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Nigerian Benefits And Advantages Of Globalization Politics Essay

Info: 3162 words (13 pages) Essay
Published: 1st Jan 2015 in Politics

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Globalization of the world economy is the integration of economies throughout the world through trade, financial flows, the exchange of technology and information, and the movement of people. The level of movement towards integration is clearly reflected in the rising importance of world trade and capital flows in the world economy. Furthermore globalization refers to the fact that we all are increasingly living in one world, so that individuals, groups and nations will become ever more interdependent. According to globalization 101, the Levin institute university of New York. He said globalization is the integration of economic, political, and cultural systems across the globe? Or is it the dominance of developed countries in decision-making, at the expense of poorer, less powerful nations? Is globalization a force for economic growth, prosperity, and democratic freedom? Or is it a force for environmental devastation, exploitation of the developing world, and suppression of human rights? Does globalization only benefit the rich or can the poor take advantage of it to improve their well-being?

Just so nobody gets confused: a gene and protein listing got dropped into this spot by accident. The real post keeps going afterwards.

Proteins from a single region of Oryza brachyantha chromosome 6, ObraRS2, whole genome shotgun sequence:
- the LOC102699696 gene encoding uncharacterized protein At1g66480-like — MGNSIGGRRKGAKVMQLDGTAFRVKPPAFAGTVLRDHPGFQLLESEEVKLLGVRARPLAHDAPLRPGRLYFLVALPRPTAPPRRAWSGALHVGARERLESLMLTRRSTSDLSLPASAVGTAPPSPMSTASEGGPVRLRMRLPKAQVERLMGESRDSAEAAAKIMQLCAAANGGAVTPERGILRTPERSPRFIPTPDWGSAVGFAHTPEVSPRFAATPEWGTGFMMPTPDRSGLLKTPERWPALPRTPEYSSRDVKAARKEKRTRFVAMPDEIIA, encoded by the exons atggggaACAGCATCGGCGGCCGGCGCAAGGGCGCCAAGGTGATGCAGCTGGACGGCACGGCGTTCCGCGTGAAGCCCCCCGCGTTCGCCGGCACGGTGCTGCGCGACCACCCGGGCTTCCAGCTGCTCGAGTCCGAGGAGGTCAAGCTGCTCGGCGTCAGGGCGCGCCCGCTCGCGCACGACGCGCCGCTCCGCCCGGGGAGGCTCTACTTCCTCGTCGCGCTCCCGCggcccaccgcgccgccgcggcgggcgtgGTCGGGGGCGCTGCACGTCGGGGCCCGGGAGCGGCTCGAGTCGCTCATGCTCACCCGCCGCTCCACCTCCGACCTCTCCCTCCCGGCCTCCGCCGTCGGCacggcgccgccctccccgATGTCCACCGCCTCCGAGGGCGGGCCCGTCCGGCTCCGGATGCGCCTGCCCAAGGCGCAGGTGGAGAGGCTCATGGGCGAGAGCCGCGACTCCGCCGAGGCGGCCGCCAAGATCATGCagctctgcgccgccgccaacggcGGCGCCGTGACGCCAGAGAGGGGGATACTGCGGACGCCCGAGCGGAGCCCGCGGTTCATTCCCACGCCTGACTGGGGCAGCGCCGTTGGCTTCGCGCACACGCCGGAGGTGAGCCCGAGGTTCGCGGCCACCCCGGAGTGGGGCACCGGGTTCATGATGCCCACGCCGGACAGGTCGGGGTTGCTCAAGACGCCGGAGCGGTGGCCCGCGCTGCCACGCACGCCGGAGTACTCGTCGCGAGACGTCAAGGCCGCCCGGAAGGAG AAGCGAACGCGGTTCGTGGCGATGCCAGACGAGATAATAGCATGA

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Globalization refers to the fact that we are increasingly living in one world, so that individuals, groups, and nations become ever more interdependent. Globalization in this sense has been occurring over a long period of human history and it is certainly not restricted to the contemporary world. Nevertheless, current debates are much more focused on the sheer pace and intensity of globalization over the past 30years or so. Baylis and Smith defined globalization as ”the process of interconnectedness between societies such that events in one part of the world more and more have effects on people and the societies far away. E.g. the attack of 9/11 took place in a single country-the USA [9/11/2001]-but the event was seen around the world instantaneously on TV screens. The attack was carried out by the Al Qaeda, a loosely non-state organizations with followers in around 50 countries. They were arranged using globalised technology such as international bank accounts and internet.

Globalization has cultural, economic, and political effects or impacts. In each of these areas the world seem to be ”shrinking” so that geographical distance plays less of a role in limiting social life.

‘The intensification o worldwide social relations which link distant localities in such a way that local happenings are shaped by events occurring many miles away and vice versa’. (Giddens 1990:21)

‘The integration of the world economy’. (Gilpin 2001:36)

De-territorialization or the growth of supraterritorial relations between people.’ (scholte 2000:46)

‘Time space compression’ (Harvey 1989)